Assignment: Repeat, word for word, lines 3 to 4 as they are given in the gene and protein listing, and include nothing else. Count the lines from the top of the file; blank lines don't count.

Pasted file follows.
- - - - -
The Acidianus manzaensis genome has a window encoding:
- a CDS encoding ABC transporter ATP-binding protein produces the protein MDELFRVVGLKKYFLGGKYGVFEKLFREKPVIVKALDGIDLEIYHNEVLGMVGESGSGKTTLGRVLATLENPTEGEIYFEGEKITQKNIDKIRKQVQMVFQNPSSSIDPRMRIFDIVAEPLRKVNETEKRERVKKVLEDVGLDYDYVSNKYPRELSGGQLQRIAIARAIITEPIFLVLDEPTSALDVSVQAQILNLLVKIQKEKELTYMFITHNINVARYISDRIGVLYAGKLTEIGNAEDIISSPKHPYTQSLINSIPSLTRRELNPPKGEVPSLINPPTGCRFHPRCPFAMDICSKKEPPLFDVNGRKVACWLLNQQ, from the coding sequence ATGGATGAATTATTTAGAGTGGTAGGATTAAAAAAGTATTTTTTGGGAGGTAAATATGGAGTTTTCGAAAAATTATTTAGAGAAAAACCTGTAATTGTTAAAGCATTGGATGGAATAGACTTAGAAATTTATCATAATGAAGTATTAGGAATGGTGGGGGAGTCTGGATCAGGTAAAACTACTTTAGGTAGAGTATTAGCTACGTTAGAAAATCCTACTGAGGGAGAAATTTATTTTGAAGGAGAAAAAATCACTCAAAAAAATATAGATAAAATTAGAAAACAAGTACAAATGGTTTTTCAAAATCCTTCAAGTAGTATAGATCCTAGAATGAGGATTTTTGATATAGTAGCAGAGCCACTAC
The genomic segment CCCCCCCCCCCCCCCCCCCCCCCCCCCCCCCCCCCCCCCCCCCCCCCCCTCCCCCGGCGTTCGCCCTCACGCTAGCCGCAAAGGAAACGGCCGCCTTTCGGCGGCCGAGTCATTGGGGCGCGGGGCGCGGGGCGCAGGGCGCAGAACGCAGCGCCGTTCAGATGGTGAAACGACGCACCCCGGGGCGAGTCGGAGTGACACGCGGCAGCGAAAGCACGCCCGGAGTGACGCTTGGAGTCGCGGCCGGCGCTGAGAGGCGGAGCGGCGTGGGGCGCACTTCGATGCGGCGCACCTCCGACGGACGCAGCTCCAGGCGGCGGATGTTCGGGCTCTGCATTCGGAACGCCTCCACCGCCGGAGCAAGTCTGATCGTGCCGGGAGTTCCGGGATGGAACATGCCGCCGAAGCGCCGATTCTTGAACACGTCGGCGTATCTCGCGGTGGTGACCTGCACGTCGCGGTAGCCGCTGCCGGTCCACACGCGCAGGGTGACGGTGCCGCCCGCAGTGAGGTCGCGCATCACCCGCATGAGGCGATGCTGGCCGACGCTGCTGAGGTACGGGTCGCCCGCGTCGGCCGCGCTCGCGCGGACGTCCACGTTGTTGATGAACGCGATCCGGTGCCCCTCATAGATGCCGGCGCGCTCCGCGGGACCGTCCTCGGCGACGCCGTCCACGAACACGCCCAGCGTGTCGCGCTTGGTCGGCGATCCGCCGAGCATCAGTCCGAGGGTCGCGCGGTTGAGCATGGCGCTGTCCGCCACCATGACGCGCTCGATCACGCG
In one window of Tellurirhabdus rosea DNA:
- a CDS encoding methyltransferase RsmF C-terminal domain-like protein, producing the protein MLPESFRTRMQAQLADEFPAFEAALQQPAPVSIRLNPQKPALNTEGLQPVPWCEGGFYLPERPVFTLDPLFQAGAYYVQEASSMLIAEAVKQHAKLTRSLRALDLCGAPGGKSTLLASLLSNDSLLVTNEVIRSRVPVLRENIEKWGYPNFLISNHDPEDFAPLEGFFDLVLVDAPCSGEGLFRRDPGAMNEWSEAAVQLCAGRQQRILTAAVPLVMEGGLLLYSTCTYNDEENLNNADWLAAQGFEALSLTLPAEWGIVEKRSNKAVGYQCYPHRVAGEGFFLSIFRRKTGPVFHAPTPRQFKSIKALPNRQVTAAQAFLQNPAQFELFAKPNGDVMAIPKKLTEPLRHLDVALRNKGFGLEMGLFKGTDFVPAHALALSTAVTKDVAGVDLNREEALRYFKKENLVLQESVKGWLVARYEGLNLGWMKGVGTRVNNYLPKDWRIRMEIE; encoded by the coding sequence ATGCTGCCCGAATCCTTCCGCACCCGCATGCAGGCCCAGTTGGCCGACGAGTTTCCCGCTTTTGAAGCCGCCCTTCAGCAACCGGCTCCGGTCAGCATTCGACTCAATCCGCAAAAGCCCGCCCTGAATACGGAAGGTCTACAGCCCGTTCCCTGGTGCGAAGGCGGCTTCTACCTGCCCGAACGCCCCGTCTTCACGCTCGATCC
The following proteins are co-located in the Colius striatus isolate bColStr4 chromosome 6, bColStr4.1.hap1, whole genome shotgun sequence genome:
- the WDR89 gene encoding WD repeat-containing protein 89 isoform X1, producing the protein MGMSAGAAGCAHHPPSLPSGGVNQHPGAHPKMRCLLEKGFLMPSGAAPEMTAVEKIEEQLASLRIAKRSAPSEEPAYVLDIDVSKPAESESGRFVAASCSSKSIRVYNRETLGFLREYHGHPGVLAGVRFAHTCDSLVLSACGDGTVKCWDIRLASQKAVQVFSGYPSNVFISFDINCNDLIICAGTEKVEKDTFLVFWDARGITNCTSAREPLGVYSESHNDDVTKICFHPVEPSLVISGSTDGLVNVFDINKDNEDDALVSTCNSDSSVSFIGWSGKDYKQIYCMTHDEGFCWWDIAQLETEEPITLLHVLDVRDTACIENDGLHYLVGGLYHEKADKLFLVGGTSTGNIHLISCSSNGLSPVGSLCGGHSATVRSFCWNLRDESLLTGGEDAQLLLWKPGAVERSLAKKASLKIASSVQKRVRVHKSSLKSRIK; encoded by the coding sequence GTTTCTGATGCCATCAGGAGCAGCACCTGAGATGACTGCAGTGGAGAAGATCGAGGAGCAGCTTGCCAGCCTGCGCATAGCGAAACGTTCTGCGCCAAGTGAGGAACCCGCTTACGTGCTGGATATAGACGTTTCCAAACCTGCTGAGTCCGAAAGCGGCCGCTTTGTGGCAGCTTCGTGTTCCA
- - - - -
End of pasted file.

The genomic segment CCCCCCCCCCCCCCCCCCCCCCCCCCCCCCCCCCCCCCCCCCCCCCCCCTCCCCCGGCGTTCGCCCTCACGCTAGCCGCAAAGGAAACGGCCGCCTTTCGGCGGCCGAGTCATTGGGGCGCGGGGCGCGGGGCGCAGGGCGCAGAACGCAGCGCCGTTCAGATGGTGAAACGACGCACCCCGGGGCGAGTCGGAGTGACACGCGGCAGCGAAAGCACGCCCGGAGTGACGCTTGGAGTCGCGGCCGGCGCTGAGAGGCGGAGCGGCGTGGGGCGCACTTCGATGCGGCGCACCTCCGACGGACGCAGCTCCAGGCGGCGGATGTTCGGGCTCTGCATTCGGAACGCCTCCACCGCCGGAGCAAGTCTGATCGTGCCGGGAGTTCCGGGATGGAACATGCCGCCGAAGCGCCGATTCTTGAACACGTCGGCGTATCTCGCGGTGGTGACCTGCACGTCGCGGTAGCCGCTGCCGGTCCACACGCGCAGGGTGACGGTGCCGCCCGCAGTGAGGTCGCGCATCACCCGCATGAGGCGATGCTGGCCGACGCTGCTGAGGTACGGGTCGCCCGCGTCGGCCGCGCTCGCGCGGACGTCCACGTTGTTGATGAACGCGATCCGGTGCCCCTCATAGATGCCGGCGCGCTCCGCGGGACCGTCCTCGGCGACGCCGTCCACGAACACGCCCAGCGTGTCGCGCTTGGTCGGCGATCCGCCGAGCATCAGTCCGAGGGTCGCGCGGTTGAGCATGGCGCTGTCCGCCACCATGACGCGCTCGATCACGCG
In one window of Tellurirhabdus rosea DNA: